jumbo, you are what you think you are.  Decide that you are a non-smoker
and convince yourself that this is true and the battle will get easier.  Get
that check-up from the neck up.  Get your head right!

                                              Also, you need to be convinced of
                                              what a nasty habit it is to suck on
                                              those cancer sticks.  Have you ever
                                              smelled an ashtray?  Remember that
                                              smell.  Is there anything more
                                              nauseating?  This really is one of the
                                              most disgusting activities in the whole
                                              world.  Remember that fact and use
                                              it to your advantage.  This is more of
                                              getting your head right.

Another mental tip is to remember that the cravings will only last a few
moments.  When the urge strikes, it can feel overwhelming and almost
impossible to resist.  But, tell yourself that it will be gone in a few moments
and that reinforces your resolve.  

Purposely find something to occupy your thoughts and get your attention
off the urge.  The craving will be gone in no time.  Now, it might come back
again in 5 minutes – but you just do it all over again and eventually it will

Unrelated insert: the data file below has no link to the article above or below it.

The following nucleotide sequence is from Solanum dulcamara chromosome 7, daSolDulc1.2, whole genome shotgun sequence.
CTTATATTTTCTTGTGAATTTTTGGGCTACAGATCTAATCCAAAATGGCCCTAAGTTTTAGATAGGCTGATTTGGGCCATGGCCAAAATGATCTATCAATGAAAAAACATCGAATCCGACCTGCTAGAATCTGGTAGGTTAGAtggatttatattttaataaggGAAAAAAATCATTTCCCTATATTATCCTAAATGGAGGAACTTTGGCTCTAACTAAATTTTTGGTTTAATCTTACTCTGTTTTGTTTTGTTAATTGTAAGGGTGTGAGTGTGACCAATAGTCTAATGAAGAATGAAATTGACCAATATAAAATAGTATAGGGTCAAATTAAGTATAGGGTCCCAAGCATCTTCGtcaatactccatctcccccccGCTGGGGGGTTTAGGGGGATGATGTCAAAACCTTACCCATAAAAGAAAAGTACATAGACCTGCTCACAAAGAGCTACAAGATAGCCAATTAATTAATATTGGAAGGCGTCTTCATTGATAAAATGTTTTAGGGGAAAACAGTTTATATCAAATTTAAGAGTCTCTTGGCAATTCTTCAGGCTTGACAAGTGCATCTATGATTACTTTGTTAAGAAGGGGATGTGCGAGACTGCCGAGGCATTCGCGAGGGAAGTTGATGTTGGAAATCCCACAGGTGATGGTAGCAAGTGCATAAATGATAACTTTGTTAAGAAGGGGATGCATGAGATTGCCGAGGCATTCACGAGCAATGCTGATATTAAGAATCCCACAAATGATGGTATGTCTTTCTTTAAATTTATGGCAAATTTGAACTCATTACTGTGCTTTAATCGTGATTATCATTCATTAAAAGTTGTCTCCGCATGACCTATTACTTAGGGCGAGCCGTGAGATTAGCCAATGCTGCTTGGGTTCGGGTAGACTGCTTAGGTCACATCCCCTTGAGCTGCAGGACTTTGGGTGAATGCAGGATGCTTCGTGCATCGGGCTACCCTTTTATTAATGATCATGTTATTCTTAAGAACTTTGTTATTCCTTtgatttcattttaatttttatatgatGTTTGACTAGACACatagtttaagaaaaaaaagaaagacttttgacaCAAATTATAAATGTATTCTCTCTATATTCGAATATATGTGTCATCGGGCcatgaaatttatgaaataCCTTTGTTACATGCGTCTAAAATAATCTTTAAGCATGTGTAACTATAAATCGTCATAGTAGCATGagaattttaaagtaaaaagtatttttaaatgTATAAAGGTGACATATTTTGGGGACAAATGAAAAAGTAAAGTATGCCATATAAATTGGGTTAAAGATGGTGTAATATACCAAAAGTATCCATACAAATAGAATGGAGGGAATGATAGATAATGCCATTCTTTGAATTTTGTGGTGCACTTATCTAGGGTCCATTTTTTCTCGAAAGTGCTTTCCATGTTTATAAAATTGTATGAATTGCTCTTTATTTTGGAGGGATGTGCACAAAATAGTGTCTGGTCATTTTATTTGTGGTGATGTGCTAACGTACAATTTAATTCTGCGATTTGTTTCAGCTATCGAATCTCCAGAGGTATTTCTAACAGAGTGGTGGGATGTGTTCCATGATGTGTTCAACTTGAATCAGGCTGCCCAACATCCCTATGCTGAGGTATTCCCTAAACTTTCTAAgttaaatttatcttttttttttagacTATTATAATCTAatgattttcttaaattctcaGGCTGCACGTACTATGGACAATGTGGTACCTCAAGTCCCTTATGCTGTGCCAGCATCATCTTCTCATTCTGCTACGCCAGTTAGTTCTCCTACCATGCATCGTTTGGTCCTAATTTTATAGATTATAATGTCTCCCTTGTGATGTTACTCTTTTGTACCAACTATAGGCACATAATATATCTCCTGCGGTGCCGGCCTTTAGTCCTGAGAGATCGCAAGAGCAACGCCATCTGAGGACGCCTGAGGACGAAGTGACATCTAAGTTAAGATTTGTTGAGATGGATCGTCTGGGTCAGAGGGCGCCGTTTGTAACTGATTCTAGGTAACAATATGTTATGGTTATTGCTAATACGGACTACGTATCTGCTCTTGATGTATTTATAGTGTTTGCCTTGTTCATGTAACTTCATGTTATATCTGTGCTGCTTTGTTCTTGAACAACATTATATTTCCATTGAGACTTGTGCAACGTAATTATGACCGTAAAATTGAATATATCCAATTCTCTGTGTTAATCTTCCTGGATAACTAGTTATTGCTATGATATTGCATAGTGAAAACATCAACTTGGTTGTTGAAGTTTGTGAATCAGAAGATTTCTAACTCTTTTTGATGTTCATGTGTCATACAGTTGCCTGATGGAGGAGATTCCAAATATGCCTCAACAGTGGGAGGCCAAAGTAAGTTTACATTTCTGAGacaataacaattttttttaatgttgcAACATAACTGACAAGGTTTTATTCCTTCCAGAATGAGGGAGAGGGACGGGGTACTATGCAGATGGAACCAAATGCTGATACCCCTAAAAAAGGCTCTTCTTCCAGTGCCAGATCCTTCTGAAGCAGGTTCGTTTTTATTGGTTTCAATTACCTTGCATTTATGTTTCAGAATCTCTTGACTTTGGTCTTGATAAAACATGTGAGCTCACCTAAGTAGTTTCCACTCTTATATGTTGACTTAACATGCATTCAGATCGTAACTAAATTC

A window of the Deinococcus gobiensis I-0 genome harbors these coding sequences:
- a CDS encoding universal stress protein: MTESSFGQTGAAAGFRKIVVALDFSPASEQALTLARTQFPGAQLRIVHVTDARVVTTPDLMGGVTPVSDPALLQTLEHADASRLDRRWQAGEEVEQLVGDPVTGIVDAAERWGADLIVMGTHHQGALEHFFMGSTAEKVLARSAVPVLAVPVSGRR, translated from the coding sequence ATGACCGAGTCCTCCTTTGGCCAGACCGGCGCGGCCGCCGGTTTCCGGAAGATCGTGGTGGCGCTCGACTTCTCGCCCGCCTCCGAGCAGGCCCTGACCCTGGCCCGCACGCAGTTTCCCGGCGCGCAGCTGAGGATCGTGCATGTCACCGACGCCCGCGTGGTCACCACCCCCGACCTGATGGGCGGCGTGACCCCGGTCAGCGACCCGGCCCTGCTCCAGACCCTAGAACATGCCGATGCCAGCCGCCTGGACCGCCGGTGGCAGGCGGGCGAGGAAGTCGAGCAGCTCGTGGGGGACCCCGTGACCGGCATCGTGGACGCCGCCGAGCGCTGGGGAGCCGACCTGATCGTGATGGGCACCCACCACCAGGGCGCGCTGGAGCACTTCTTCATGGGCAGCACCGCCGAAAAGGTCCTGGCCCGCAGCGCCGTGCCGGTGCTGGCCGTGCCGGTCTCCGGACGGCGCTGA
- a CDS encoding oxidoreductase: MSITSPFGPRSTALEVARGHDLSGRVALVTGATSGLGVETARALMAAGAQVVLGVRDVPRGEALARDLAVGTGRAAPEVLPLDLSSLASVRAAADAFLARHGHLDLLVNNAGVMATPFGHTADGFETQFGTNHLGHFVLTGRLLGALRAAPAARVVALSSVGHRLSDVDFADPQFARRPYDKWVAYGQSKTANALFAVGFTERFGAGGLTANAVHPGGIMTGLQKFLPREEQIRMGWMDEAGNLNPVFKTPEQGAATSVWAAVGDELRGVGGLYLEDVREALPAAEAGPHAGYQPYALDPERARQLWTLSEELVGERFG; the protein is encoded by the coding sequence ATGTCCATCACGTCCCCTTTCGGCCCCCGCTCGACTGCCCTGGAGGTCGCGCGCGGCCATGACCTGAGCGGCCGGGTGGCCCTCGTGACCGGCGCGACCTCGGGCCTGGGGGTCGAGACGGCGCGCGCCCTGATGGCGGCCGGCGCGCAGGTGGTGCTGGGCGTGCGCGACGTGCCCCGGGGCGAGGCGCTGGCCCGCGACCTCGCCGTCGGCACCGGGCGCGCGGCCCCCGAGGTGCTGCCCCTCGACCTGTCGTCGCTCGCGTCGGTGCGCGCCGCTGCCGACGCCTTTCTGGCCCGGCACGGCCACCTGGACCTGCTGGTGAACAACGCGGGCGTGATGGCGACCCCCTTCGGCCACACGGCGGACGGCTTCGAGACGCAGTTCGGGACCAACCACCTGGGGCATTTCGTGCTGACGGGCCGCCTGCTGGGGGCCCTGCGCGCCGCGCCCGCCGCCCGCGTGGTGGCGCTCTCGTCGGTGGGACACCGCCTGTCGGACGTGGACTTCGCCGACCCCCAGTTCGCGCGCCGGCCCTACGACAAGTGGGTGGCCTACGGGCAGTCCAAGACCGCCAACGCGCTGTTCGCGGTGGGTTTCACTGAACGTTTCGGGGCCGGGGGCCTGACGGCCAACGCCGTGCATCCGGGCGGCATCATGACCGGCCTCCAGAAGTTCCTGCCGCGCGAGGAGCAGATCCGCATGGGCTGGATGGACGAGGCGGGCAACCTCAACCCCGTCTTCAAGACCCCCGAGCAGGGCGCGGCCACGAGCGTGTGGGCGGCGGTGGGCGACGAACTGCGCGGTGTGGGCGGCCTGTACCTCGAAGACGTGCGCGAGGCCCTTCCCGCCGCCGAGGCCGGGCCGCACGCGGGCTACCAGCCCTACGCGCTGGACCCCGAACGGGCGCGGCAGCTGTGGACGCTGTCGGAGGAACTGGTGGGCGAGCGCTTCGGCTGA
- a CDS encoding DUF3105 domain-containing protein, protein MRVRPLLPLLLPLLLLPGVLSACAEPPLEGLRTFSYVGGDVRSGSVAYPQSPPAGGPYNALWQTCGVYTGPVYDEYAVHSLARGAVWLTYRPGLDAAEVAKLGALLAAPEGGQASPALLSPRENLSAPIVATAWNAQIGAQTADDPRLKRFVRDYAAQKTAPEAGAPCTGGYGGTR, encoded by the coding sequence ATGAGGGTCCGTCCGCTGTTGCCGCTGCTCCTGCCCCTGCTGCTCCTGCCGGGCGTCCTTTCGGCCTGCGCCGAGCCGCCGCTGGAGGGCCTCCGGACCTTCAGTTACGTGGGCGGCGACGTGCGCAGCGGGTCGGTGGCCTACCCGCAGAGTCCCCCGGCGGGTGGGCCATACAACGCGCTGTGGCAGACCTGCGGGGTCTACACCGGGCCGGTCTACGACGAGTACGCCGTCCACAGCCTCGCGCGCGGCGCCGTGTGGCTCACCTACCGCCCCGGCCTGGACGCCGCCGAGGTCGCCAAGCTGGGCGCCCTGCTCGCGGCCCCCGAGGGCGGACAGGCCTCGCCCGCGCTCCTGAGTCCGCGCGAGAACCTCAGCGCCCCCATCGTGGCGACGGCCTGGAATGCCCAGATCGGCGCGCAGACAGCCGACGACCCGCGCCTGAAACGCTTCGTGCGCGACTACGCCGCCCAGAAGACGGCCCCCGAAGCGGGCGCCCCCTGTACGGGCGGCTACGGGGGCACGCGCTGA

be 10 minutes – then 30 minutes – then 60 minutes, etc.  When you quit
smoking, you are dealing with an addiction.  But, it's a mental struggle
too.  

Best Friends

Let’s get on with some more practical advise.  Not that getting your head
right is not important – it is critical.  But, here are some things you can
actually do to get you through the ordeal.

First of all, you can make a Bic pen your
best friend.  Not only does it keep your
hands busy during the fretful first few
weeks, it can keep your mouth busy too.  
Try smoking a Bic pen - just don’t light up.

It helps with more than the hands, mouth, and the physical motions.  
Inhaling is a big part of the habit.  Drawing on a pen gives a similar
sensation.  Plus, everyone chews on a pen, right?  It’s socially
inconspicuous and you can do it almost anywhere.  Even if someone thinks
you have an oral fixation, don’t worry about it.  You’re doing something
good for yourself and who cares what someone else thinks about it.  
Remember, quit smoking at all cost.  Use every tool available.

One of the best techniques that I’ve learned is a combination of a mental
exercise combined with a physical trick.  When I get an urge for a cigarette,
I first get a strong mental recollection of how disgusting an ashtray smells
and how nasty the habit is.  I then remind myself how hard it is to quit and
I don’t want to go through that again.  Then, I pucker my lips to create
some resistance as I draw in a nice deep breath while reminding myself how
nice it is to have clear lungs and being able to take a nice deep breath
without coughing.  The deep breath is similar to the Bic pen trick and
actually satisfies the urge to inhale.  It takes longer to describe this
technique than to actually do it.  But just one or two deep inhalations
usually satisfies the urge.

The next area to address is the social aspect when you quit smoking.  Get
some support.  There are support groups that meet in person and also on-
line groups that are available 24/7.  These are great and can only help
when you quit smoking.  But, even better is to find some other friends or
family to support you by also kicking their own habit at the same time.

In all of our social networks, people fall into different categories.  You have
work friends, old school friends, neighbors, etc.  Then, there are the
subsets of these groups - the people that you smoke with.  You need their